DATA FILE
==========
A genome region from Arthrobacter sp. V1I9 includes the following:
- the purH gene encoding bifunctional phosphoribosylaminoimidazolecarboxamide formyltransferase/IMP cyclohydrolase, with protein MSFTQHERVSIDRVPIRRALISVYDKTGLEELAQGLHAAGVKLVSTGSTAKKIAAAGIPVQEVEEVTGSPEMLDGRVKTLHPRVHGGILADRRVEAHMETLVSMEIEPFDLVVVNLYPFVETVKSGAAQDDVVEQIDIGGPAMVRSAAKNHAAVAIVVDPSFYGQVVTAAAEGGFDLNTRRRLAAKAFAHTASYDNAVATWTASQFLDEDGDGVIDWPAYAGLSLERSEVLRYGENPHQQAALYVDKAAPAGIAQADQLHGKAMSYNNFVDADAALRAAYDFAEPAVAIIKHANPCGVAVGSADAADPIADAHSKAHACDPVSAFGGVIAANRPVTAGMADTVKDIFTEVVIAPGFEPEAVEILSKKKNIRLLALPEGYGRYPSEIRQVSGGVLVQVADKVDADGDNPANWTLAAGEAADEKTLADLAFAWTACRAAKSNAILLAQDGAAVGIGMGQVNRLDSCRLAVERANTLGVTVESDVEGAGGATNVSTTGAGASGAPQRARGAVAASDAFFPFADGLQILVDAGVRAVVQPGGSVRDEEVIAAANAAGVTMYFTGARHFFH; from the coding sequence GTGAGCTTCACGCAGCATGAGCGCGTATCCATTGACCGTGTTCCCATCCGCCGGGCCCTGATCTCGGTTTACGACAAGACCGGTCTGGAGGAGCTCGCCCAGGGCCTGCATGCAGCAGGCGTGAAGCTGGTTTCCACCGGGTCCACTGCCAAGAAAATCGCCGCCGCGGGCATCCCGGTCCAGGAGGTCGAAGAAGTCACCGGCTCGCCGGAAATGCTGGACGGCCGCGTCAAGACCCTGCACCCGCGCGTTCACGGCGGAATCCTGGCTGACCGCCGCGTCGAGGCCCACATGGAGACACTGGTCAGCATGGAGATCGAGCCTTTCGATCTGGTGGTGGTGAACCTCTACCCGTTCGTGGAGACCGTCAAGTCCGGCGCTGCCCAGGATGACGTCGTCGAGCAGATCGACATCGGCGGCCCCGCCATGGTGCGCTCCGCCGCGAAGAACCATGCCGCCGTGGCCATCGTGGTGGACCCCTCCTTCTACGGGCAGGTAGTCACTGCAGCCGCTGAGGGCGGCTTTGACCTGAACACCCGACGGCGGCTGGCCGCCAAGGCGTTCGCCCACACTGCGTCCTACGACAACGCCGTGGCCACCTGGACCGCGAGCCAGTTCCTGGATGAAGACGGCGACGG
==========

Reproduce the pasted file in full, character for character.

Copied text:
A genome region from Arthrobacter sp. V1I9 includes the following:
- the purH gene encoding bifunctional phosphoribosylaminoimidazolecarboxamide formyltransferase/IMP cyclohydrolase, with protein MSFTQHERVSIDRVPIRRALISVYDKTGLEELAQGLHAAGVKLVSTGSTAKKIAAAGIPVQEVEEVTGSPEMLDGRVKTLHPRVHGGILADRRVEAHMETLVSMEIEPFDLVVVNLYPFVETVKSGAAQDDVVEQIDIGGPAMVRSAAKNHAAVAIVVDPSFYGQVVTAAAEGGFDLNTRRRLAAKAFAHTASYDNAVATWTASQFLDEDGDGVIDWPAYAGLSLERSEVLRYGENPHQQAALYVDKAAPAGIAQADQLHGKAMSYNNFVDADAALRAAYDFAEPAVAIIKHANPCGVAVGSADAADPIADAHSKAHACDPVSAFGGVIAANRPVTAGMADTVKDIFTEVVIAPGFEPEAVEILSKKKNIRLLALPEGYGRYPSEIRQVSGGVLVQVADKVDADGDNPANWTLAAGEAADEKTLADLAFAWTACRAAKSNAILLAQDGAAVGIGMGQVNRLDSCRLAVERANTLGVTVESDVEGAGGATNVSTTGAGASGAPQRARGAVAASDAFFPFADGLQILVDAGVRAVVQPGGSVRDEEVIAAANAAGVTMYFTGARHFFH; from the coding sequence GTGAGCTTCACGCAGCATGAGCGCGTATCCATTGACCGTGTTCCCATCCGCCGGGCCCTGATCTCGGTTTACGACAAGACCGGTCTGGAGGAGCTCGCCCAGGGCCTGCATGCAGCAGGCGTGAAGCTGGTTTCCACCGGGTCCACTGCCAAGAAAATCGCCGCCGCGGGCATCCCGGTCCAGGAGGTCGAAGAAGTCACCGGCTCGCCGGAAATGCTGGACGGCCGCGTCAAGACCCTGCACCCGCGCGTTCACGGCGGAATCCTGGCTGACCGCCGCGTCGAGGCCCACATGGAGACACTGGTCAGCATGGAGATCGAGCCTTTCGATCTGGTGGTGGTGAACCTCTACCCGTTCGTGGAGACCGTCAAGTCCGGCGCTGCCCAGGATGACGTCGTCGAGCAGATCGACATCGGCGGCCCCGCCATGGTGCGCTCCGCCGCGAAGAACCATGCCGCCGTGGCCATCGTGGTGGACCCCTCCTTCTACGGGCAGGTAGTCACTGCAGCCGCTGAGGGCGGCTTTGACCTGAACACCCGACGGCGGCTGGCCGCCAAGGCGTTCGCCCACACTGCGTCCTACGACAACGCCGTGGCCACCTGGACCGCGAGCCAGTTCCTGGATGAAGACGGCGACGG